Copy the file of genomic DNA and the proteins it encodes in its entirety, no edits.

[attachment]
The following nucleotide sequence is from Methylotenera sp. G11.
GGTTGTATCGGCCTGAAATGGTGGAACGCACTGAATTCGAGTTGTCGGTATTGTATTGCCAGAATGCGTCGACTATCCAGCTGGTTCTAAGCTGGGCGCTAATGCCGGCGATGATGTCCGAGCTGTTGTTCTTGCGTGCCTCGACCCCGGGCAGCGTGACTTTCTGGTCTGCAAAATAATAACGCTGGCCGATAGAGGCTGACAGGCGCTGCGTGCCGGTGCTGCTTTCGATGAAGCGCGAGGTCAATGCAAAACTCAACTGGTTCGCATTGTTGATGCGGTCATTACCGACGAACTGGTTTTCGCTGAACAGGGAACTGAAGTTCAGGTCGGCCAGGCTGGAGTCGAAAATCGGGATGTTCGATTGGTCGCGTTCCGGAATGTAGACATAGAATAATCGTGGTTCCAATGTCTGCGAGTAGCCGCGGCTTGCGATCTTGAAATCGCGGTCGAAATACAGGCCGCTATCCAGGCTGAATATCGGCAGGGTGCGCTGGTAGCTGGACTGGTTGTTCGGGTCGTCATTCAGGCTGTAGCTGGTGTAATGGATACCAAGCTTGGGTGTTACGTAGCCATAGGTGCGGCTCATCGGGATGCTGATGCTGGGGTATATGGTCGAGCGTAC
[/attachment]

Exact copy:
The following nucleotide sequence is from Methylotenera sp. G11.
GGTTGTATCGGCCTGAAATGGTGGAACGCACTGAATTCGAGTTGTCGGTATTGTATTGCCAGAATGCGTCGACTATCCAGCTGGTTCTAAGCTGGGCGCTAATGCCGGCGATGATGTCCGAGCTGTTGTTCTTGCGTGCCTCGACCCCGGGCAGCGTGACTTTCTGGTCTGCAAAATAATAACGCTGGCCGATAGAGGCTGACAGGCGCTGCGTGCCGGTGCTGCTTTCGATGAAGCGCGAGGTCAATGCAAAACTCAACTGGTTCGCATTGTTGATGCGGTCATTACCGACGAACTGGTTTTCGCTGAACAGGGAACTGAAGTTCAGGTCGGCCAGGCTGGAGTCGAAAATCGGGATGTTCGATTGGTCGCGTTCCGGAATGTAGACATAGAATAATCGTGGTTCCAATGTCTGCGAGTAGCCGCGGCTTGCGATCTTGAAATCGCGGTCGAAATACAGGCCGCTATCCAGGCTGAATATCGGCAGGGTGCGCTGGTAGCTGGACTGGTTGTTCGGGTCGTCATTCAGGCTGTAGCTGGTGTAATGGATACCAAGCTTGGGTGTTACGTAGCCATAGGTGCGGCTCATCGGGATGCTGATGCTGGGGTATATGGTCGAGCGTAC